The joy of Colour: Finding my way to my own version of pretty.

Yes, people with disabilities are allowed to feel pretty too.”

So here am sitting in my flat on holiday and I have just looked around and come to the realization of how much I have changed over the past 18 months. I am permanently surrounded by bright colours and things signifying the pride I have in being part of the LGBT+ community. (no joke, I am listening to an LGBT+ anthems playlist and wearing a “Love is Love” sunflower hoodie as I write this post!) Those that know me may be aware that I have only recently felt able to comfortably start living life as an “out” bisexual member of society who also lives with cerebral palsy, if not – this piece is how I choose to start introducing people into my full and complete world.

It obviously no secret to anyone reading this piece that I am proud of the person I am a lot of the time and my cerebral palsy has always played a huge role in that. It has come with it’s fair of challenges too though – particularly when it comes to the way I feel about myself sometimes, as well as the constant reminder from the wider society that I do not function in the same way as others and probably never will. This has often spilled over into relationships and conversations with people with regard to whether or not I am considered “attractive” or “pretty”… strangely enough many of the encounters I had growing up resulted in believing that I was neither pretty nor attractive due to the fact that I had a disability – it affected me a lot because if people tell you something enough – you start to see things they way do. I am not going to lie – cerebral palsy is not something that would label as “pretty” because it can hurt- A LOT and it resulted in many trips and falls for me growing up. But what i have discovered is that just because it is not pretty does not mean it cannot be powerful. Powerful is pretty too and it is thanks to the double leg braces I had a little girl that I developed my love of bright colours and bold patterns (I mean come on, who doesn’t want to walk around with red, teddy bear covered leg braces on them all the time!?!)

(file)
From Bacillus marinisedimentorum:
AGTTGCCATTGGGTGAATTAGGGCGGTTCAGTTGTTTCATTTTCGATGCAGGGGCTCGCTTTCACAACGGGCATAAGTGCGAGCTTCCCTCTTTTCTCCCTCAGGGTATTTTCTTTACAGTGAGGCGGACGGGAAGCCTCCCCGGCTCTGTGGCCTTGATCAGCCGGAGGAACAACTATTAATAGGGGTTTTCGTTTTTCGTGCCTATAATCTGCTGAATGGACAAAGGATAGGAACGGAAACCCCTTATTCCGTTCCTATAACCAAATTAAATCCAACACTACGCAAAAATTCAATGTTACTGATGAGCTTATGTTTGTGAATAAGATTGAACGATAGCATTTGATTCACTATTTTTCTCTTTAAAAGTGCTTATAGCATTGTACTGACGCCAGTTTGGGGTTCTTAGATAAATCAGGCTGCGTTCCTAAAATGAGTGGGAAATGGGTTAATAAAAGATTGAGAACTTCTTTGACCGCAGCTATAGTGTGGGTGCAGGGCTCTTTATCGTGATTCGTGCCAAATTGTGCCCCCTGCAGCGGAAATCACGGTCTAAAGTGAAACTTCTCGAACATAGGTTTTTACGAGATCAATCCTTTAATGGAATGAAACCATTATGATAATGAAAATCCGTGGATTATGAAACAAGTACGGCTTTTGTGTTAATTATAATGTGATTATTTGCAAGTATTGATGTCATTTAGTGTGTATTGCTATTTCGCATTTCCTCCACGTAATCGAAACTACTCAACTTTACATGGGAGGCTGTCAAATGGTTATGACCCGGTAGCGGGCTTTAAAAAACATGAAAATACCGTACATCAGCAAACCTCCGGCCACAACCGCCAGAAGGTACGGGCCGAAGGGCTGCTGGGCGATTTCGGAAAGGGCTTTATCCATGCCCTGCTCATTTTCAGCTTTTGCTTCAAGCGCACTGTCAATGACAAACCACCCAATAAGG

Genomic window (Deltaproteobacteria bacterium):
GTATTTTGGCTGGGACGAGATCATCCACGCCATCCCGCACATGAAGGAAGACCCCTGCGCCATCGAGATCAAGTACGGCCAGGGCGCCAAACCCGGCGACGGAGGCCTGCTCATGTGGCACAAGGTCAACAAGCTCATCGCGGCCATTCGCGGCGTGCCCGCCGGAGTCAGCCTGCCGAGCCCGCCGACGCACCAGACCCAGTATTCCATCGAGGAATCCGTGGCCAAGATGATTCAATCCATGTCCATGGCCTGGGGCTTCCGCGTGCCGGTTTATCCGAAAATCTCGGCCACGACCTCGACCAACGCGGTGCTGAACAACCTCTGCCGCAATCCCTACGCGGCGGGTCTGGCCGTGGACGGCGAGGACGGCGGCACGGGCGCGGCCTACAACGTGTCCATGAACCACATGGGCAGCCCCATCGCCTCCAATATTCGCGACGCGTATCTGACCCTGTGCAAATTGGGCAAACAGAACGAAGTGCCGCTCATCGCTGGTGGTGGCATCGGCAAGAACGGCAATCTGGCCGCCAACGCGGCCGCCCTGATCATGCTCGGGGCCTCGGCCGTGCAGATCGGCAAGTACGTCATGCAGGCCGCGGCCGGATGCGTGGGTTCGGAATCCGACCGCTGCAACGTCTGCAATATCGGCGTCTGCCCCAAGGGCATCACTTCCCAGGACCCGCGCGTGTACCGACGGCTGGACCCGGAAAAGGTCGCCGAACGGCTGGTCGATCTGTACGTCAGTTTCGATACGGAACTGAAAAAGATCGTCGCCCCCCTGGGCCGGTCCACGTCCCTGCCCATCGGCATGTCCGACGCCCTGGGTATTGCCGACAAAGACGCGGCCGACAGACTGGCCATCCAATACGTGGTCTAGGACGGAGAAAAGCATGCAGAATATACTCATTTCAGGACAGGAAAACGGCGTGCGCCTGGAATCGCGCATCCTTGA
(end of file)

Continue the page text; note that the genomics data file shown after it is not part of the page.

I can hear some of you thinking “okay, fair enough. But was have cerebral palsy have to do with your being a member of the LGBT+ community?” Let me explain because it is not something i think about a lot when I am alone – but more to do with the questions other people feel compelled to ask. When I was growing up people used to ask how someone like me might be intimate with another person due to the restrictions of movement linked with cerebral palsy, as well as questioning whether relationships i had with others were more “patient and carer “rather than equal and loving. As I am sure you can imagine this did little to help me feel pretty or attractive and really knocked my confidence. It was this reason that not many, if any knew that i was bisexual during my teenage years because I was scared and possibly ashamed of the judgements and opinions people around me might have if I introduced another aspect of my personality that made me so different from everyone else. Just as a side note to this bit – i don’t want you to feel sorry for me, i am in a much better place now – but i just wanted to give you the fullest possible picture of my reality.

Thinking about it – I probably started to accept and explore my sexuality when I left home to go to university. This was my opportunity to reconcile the two very important aspects of my make up. I joined the university Drama society and met a lot of my friends in the LGBT+ community through that, I was also lucky enough to live close to a city where LGBT culture was greatly celebrated, which meant i could start to find my place and feel comfortable with my whole self. It felt really nice not having to hide a part of myself anymore and it felt nice to have a part of myself back that I feel i had lost so long ago. This new found joy helped me to reintroduce colour back into both my personality and my wardrobe – something I am very pleased to say remains to this day!